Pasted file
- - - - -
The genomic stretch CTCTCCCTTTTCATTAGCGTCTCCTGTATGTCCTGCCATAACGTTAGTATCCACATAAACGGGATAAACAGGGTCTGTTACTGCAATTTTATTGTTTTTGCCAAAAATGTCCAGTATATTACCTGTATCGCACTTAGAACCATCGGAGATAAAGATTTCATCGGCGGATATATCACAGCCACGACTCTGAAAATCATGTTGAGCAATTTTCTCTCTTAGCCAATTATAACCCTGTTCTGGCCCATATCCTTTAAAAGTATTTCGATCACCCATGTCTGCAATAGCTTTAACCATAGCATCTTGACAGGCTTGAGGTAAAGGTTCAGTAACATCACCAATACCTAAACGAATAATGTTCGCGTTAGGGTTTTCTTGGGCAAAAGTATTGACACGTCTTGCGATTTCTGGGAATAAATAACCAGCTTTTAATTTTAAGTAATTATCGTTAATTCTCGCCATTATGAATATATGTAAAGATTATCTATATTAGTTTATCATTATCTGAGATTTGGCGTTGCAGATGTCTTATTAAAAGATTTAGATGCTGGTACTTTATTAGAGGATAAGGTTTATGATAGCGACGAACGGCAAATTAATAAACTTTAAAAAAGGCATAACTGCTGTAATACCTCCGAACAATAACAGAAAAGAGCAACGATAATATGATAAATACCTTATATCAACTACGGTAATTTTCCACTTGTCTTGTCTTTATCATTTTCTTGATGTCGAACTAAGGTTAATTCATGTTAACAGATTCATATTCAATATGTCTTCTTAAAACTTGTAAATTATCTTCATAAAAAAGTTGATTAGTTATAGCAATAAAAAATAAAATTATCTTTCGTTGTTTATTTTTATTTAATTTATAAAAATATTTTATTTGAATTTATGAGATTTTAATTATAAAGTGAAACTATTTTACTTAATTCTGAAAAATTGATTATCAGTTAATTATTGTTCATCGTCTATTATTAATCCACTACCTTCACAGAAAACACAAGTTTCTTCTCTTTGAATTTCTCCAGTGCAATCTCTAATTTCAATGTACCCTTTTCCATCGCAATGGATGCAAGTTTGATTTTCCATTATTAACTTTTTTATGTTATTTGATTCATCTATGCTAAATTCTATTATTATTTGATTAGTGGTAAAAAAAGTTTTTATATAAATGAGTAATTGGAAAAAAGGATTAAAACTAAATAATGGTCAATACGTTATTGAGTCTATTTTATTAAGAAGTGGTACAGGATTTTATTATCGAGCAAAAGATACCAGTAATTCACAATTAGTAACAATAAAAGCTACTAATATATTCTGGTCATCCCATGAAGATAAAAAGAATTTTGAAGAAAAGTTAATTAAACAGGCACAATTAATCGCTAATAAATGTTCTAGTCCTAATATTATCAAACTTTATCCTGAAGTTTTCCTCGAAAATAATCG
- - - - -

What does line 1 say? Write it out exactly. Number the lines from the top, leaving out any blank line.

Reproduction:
The genomic stretch CTCTCCCTTTTCATTAGCGTCTCCTGTATGTCCTGCCATAACGTTAGTATCCACATAAACGGGATAAACAGGGTCTGTTACTGCAATTTTATTGTTTTTGCCAAAAATGTCCAGTATATTACCTGTATCGCACTTAGAACCATCGGAGATAAAGATTTCATCGGCGGATATATCACAGCCACGACTCTGAAAATCATGTTGAGCAATTTTCTCTCTTAGCCAATTATAACCCTGTTCTGGCCCATATCCTTTAAAAGTATTTCGATCACCCATGTCTGCAATAGCTTTAACCATAGCATCTTGACAGGCTTGAGGTAAAGGTTCAGTAACATCACCAATACCTAAACGAATAATGTTCGCGTTAGGGTTTTCTTGGGCAAAAGTATTGACACGTCTTGCGATTTCTGGGAATAAATAACCAGCTTTTAATTTTAAGTAATTATCGTTAATTCTCGCCATTATGAATATATGTAAAGATTATCTATATTAGTTTATCATTATCTGAGATTTGGCGTTGCAGATGTCTTATTAAAAGATTTAGATGCTGGTACTTTATTAGAGGATAAGGTTTATGATAGCGACGAACGGCAAATTAATAAACTTTAAAAAAGGCATAACTGCTGTAATACCTCCGAACAATAACAGAAAAGAGCAACGATAATATGATAAATACCTTATATCAACTACGGTAATTTTCCACTTGTCTTGTCTTTATCATTTTCTTGATGTCGAACTAAGGTTAATTCATGTTAACAGATTCATATTCAATATGTCTTCTTAAAACTTGTAAATTATCTTCATAAAAAAGTTGATTAGTTATAGCAATAAAAAATAAAATTATCTTTCGTTGTTTATTTTTATTTAATTTATAAAAATATTTTATTTGAATTTATGAGATTTTAATTATAAAGTGAAACTATTTTACTTAATTCTGAAAAATTGATTATCAGTTAATTATTGTTCATCGTCTATTATTAATCCACTACCTTCACAGAAAACACAAGTTTCTTCTCTTTGAATTTCTCCAGTGCAATCTCTAATTTCAATGTACCCTTTTCCATCGCAATGGATGCAAGTTTGATTTTCCATTATTAACTTTTTTATGTTATTTGATTCATCTATGCTAAATTCTATTATTATTTGATTAGTGGTAAAAAAAGTTTTTATATAAATGAGTAATTGGAAAAAAGGATTAAAACTAAATAATGGTCAATACGTTATTGAGTCTATTTTATTAAGAAGTGGTACAGGATTTTATTATCGAGCAAAAGATACCAGTAATTCACAATTAGTAACAATAAAAGCTACTAATATATTCTGGTCATCCCATGAAGATAAAAAGAATTTTGAAGAAAAGTTAATTAAACAGGCACAATTAATCGCTAATAAATGTTCTAGTCCTAATATTATCAAACTTTATCCTGAAGTTTTCCTCGAAAATAATCG